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Part 4 SCANDINAVIA

Voyage report part 4 Monday June 13th

SCANDINAVIA.

I spent Monday 13th in Gdynia. I went down to see the passenger ship promenade, and found out that there were a lot of sailing ships around. Not only the MIR and DAR POMORZA, but also KRUZENSTERN and DAR MLODZIEZY. On the promenade there were some stones with passenger ships on them – these being a memory of the first visit to Gdynia by certain vessels. Among them I remember BIRKA PRINCESS, VISTAMAR and several of the PRINCESS CRUISES vessels.



HORIZON II


This type of ship you can find everywhere - in Turku for instance is the LILY. Here her Polish sister SMILTYNE.


The dinner cruiser DRAGON - she is so ugly I had to picture her. She might be a lot better if the masts where just a little higher. In front of her the DAR MLODZIEZY



There is also a naval museum, where one can board a destroyer that was built before World War II, and there is also an exhibition that includes World War II and Cold War equipment, like helicopters, planes and so on.

I found Gdynia ok, but as with the rest of the Polish tourist experience, they could invest a bit more in tourism. I am not talking lack of hardware, it is the software that is faulty. Most people do not speak German or English so communication was a problem. And this brings us to the next part of the trip, Polferries.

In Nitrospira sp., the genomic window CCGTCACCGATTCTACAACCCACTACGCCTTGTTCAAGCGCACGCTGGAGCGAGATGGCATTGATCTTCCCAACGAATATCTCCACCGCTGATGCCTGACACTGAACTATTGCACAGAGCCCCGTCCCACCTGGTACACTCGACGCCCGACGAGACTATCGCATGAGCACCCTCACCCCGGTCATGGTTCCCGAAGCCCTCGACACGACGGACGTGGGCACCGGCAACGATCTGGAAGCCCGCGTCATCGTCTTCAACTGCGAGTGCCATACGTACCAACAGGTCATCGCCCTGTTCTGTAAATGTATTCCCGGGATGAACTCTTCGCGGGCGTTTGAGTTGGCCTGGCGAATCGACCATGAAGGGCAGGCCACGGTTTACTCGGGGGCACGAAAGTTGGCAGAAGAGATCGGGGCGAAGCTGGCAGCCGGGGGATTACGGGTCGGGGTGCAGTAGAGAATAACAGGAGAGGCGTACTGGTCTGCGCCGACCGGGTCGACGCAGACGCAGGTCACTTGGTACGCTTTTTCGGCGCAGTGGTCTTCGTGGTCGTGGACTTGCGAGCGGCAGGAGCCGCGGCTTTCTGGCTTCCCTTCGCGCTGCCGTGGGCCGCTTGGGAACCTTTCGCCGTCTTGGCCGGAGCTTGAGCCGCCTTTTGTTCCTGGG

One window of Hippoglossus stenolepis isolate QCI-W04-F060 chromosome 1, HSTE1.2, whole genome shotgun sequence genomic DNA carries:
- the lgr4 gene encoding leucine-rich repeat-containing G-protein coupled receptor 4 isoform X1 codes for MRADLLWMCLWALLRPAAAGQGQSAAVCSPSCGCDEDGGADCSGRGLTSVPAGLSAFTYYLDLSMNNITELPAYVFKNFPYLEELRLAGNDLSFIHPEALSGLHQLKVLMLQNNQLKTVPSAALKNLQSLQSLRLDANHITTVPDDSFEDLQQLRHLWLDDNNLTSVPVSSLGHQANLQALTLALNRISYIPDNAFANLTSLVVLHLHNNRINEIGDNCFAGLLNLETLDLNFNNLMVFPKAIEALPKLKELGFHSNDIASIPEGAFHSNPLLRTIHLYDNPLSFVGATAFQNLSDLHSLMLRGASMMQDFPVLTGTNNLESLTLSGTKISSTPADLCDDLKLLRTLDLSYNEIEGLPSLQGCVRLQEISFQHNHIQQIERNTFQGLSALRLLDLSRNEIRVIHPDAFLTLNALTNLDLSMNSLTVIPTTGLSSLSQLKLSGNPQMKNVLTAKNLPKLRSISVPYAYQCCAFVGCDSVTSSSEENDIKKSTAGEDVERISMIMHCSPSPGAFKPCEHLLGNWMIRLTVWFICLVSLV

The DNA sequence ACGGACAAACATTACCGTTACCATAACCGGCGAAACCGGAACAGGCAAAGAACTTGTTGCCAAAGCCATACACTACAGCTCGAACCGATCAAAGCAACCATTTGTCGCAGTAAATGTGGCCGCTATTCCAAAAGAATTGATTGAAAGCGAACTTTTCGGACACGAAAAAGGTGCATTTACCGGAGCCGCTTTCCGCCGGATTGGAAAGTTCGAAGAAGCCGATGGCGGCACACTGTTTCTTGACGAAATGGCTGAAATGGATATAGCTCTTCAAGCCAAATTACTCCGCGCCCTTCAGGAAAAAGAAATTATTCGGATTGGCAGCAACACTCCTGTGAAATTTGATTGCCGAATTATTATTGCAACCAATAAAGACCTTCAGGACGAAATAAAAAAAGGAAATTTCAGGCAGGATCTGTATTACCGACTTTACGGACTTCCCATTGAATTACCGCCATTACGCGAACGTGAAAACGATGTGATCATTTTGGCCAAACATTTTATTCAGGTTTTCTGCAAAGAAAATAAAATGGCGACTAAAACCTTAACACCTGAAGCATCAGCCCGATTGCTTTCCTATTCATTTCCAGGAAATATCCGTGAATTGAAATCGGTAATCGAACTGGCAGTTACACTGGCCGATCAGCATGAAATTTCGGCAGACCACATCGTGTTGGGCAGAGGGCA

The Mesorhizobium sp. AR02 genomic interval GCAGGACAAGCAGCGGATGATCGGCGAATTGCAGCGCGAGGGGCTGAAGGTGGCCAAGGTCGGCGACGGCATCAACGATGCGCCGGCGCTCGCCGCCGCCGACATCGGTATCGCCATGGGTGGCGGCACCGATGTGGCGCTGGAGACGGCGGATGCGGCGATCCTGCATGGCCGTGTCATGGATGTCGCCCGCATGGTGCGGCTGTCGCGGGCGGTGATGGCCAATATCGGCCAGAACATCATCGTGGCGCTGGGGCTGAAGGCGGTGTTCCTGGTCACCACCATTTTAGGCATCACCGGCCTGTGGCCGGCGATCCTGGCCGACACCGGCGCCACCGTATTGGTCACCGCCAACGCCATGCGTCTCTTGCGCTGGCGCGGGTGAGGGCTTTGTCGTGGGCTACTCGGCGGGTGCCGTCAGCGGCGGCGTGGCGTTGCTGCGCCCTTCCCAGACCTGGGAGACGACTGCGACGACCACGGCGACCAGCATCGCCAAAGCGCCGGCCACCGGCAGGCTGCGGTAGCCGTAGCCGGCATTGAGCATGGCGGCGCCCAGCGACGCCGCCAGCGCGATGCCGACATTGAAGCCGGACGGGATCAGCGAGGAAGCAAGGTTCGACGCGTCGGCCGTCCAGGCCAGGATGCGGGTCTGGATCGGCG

Wiser from the long walk of Saturday I decided to take a taxi to the terminal. This was surprisingly cheap. Took a few pictures on the road. Here a tram. Notice the truck ahead, he was in a minute or so to be crowned either idiot of the day or just bored.


There can not have been more than a few centimeters between the truck and the power lines. Even the taxi driver kept a respectful distance as he said he was sure it was gonna hit...


I see the goal is near.

The SCANDINAVIA has had a rather vide career, starting her life as the VISBY of Gotlandsbolaget. She spent the ten first years of her career serving mostly Visby-Nynäshamn, so in a way she was not very far from home. After those years Gotlandsbolaget lost their concession for the Gotland traffic and she ended up on different charter works. She sailed as FELICITY and STENA FELICITY in British waters before returning home to Gotland services again. After the delivery of a new Visby she was sold to Polferries and renamed SCANDINAVIA.


This is a ship for a ferry enthusiast. There is much original in her, and in a way I found her being a combination of a floating museum and a labyrinth. In fact, one can never be sure if this is a ship belonging to Polferries or Destination Gotland/Gotlandsbolaget... Another photo later on will give another example of this.


Lay-out

SCANDINAVIA deck by deck. 

The VISBY was built with the FINNJET-inspired idea with cabins forward and public rooms aft.

There are no less than six different decks with public rooms and cabins for passengers

Scandinavia deckplan

Deck 2

On deck 2 there are the cheapest cabins, those without private facilities.